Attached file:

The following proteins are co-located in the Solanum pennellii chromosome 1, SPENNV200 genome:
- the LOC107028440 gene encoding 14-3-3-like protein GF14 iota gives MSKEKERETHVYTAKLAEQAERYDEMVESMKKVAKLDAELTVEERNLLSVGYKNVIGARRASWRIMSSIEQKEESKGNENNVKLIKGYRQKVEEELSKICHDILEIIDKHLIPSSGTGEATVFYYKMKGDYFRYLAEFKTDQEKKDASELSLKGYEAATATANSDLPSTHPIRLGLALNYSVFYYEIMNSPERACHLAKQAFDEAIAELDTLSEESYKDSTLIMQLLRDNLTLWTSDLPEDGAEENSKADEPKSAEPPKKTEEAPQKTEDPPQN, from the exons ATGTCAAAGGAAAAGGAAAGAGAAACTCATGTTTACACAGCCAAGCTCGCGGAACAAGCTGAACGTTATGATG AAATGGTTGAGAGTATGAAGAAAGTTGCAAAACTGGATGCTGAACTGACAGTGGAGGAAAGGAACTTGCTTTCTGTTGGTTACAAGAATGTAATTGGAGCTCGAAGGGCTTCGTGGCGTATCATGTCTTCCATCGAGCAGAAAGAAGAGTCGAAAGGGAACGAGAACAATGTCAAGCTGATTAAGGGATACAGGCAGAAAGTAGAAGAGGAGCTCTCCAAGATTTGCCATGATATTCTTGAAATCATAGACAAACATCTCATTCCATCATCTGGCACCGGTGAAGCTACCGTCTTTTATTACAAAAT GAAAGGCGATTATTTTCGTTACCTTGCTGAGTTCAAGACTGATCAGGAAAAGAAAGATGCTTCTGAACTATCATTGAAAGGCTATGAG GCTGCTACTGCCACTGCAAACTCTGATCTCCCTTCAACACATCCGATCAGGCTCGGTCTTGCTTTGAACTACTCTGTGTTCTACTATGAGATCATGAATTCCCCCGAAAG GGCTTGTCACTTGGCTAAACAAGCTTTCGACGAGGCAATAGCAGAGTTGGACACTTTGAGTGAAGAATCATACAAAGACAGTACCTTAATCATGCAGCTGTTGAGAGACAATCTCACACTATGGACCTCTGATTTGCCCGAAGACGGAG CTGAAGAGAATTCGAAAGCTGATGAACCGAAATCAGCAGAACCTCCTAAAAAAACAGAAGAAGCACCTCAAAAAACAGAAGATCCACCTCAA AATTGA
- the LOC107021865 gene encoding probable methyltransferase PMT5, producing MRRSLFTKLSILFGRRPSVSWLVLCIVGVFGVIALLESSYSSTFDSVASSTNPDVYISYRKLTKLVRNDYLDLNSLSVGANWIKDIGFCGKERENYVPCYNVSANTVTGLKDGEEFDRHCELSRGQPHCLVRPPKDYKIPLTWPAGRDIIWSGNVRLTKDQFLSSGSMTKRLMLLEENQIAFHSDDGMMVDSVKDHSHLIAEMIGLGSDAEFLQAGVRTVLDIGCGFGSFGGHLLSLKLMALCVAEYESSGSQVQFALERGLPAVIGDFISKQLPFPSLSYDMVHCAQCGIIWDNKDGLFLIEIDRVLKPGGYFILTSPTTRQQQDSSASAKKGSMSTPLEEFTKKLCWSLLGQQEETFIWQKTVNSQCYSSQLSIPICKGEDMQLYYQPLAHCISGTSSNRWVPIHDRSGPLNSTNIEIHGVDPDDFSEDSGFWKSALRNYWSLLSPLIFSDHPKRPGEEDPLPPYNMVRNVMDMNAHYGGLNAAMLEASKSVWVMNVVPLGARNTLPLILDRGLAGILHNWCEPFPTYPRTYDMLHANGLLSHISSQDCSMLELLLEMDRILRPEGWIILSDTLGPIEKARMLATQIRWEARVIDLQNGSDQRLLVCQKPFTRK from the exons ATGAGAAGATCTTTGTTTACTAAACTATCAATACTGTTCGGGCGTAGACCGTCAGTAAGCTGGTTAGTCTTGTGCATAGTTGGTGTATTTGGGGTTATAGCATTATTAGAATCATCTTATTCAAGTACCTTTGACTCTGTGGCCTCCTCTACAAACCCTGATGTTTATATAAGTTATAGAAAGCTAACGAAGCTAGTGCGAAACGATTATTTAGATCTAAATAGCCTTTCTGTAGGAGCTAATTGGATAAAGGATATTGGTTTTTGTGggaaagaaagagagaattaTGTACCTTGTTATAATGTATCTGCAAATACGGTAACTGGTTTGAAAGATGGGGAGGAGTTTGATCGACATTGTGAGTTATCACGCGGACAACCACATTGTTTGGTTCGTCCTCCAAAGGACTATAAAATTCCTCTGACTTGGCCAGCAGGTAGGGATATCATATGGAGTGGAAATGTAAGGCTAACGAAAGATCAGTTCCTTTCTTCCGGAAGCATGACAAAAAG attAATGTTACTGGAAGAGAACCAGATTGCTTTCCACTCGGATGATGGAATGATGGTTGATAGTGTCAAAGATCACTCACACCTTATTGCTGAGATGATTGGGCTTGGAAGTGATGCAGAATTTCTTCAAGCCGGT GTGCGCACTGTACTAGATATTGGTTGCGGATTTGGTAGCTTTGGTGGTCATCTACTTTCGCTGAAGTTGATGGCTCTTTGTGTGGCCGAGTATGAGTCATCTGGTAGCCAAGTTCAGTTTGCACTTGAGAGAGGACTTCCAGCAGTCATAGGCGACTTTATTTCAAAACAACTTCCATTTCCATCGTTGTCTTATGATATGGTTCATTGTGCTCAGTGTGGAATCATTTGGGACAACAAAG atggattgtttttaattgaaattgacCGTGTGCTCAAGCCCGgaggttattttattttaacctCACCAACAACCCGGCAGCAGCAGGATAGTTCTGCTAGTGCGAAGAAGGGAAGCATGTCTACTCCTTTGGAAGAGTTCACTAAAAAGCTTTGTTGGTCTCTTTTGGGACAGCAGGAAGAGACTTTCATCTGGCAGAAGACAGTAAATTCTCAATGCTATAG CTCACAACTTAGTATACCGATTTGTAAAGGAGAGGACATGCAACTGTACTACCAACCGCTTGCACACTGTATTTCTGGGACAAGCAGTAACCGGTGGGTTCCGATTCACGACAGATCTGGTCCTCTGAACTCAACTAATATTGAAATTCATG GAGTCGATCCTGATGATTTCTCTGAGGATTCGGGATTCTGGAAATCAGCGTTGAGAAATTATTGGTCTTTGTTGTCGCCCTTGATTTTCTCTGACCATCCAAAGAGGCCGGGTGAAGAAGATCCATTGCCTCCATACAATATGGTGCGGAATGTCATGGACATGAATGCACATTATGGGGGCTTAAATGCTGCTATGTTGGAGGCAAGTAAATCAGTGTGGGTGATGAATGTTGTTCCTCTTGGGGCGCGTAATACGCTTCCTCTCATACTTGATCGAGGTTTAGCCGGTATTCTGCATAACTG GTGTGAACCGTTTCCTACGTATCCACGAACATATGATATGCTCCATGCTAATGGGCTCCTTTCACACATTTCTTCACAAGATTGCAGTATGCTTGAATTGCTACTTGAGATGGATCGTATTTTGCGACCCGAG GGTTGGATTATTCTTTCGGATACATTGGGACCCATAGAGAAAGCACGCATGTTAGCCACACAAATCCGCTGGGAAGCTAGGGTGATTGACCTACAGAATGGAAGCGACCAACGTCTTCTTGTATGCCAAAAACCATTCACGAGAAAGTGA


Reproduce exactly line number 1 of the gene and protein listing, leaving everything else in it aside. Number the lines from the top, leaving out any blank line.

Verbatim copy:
The following proteins are co-located in the Solanum pennellii chromosome 1, SPENNV200 genome: